Voice as a Product or Service

Aswath Rao posts a stimulating perspective of the juxtaposition of the ideal Stupid Network and the reality of business practices & marketing tactics. His thoughts were ignited by a string of press releases about new video conferencing / communications capabilities now/soon available from Vonage, Packet8, or VoicePulse, etc.

He argues, rightfully so, that IP-based voice and video phones are merely products, not services. The services are in fact:

Directory service: the service provider informs the caller of the callee’s reachability address.

NAT traversal: the service provider facilitates NAT/Firewall traversal either by using UDP hole punching technique or by forcing the traffic pass through a network node.

The service provider carries the traffic on a QoS enabled network that is appropriate for the service.

There is no effective difference between services needed for video packets or voice packets, other than potentially improved bandwidth QoS. But, marketing and pricing does not necessarily follow the same lines and technnical evolution. Take SunRocket's approach, for example.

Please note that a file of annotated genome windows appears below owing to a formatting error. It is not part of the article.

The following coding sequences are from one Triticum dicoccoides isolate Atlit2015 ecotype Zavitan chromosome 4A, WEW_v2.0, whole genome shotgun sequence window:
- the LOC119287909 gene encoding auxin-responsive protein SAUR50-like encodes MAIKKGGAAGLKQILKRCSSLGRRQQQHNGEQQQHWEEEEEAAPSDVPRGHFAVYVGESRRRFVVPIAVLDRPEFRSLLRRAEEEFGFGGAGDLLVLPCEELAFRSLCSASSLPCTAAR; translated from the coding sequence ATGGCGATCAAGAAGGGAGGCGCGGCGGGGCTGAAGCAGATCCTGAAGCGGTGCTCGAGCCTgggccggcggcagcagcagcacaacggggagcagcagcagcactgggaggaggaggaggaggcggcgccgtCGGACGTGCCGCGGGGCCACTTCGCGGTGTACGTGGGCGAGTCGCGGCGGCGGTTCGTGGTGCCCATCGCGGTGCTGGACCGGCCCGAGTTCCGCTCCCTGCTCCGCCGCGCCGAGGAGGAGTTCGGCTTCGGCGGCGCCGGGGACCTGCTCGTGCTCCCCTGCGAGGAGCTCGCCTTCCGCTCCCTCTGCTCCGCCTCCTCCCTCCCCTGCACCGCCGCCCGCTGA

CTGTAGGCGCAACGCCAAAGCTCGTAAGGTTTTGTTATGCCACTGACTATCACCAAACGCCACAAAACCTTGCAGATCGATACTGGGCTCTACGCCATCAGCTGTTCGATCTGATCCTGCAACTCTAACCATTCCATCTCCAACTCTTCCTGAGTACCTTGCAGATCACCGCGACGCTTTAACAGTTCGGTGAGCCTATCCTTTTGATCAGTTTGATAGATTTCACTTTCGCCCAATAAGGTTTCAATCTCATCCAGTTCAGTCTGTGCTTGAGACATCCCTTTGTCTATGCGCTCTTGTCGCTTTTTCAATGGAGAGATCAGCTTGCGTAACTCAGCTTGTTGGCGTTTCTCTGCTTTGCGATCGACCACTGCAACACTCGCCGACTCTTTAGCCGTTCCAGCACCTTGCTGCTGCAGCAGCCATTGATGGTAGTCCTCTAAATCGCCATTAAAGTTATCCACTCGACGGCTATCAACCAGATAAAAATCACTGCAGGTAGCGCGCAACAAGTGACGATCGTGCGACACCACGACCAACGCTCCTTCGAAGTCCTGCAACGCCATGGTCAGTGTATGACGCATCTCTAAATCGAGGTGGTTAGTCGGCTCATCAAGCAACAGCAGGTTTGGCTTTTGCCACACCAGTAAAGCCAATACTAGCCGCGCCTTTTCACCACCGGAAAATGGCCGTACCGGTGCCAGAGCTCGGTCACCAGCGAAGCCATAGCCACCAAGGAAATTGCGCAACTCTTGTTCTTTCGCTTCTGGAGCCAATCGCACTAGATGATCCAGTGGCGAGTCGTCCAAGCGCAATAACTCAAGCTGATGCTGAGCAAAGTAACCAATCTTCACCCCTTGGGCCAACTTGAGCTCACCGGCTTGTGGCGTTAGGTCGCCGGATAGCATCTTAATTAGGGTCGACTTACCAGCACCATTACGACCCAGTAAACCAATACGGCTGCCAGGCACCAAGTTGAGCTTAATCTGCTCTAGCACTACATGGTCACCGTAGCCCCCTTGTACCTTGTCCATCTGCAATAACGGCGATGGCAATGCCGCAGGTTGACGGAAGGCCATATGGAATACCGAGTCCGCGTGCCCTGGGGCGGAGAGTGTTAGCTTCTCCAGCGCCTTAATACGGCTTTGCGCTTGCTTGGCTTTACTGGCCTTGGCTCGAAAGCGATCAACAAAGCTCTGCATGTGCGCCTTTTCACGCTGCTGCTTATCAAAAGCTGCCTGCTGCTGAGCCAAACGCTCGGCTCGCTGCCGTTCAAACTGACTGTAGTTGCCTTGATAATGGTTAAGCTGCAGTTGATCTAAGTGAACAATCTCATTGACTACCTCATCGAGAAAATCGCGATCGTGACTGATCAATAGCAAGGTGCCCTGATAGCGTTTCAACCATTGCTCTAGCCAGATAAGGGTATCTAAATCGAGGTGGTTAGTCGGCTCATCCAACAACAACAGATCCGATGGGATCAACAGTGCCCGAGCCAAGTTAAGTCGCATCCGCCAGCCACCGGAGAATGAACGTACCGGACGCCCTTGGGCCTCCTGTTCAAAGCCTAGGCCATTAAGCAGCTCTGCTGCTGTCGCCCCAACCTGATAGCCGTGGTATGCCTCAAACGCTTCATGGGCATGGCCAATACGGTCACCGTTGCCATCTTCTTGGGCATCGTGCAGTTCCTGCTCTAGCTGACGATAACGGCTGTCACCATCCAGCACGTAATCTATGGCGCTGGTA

We argue that pricing for services will become a la carte (products being virtually irrelevant) -- improved QoS being one of them (in addition to directory services, non-repudiation, device discovery, presence, voice, video, data, content, media, etc). Will I have a choice for Gold, Silver, or Bronze service differentiation? If so, I want Platinum, baby!

This argument has been preached before, but am not sure I bite on it just yet. Are consumers going to be able to adapt? The better question to ask, I guess, is: when will our habits change? Will it take a generation? Possibly less, it sure did for Internet service, moving from WYSIWYG America Online to slightly more complex DSL or Cable.
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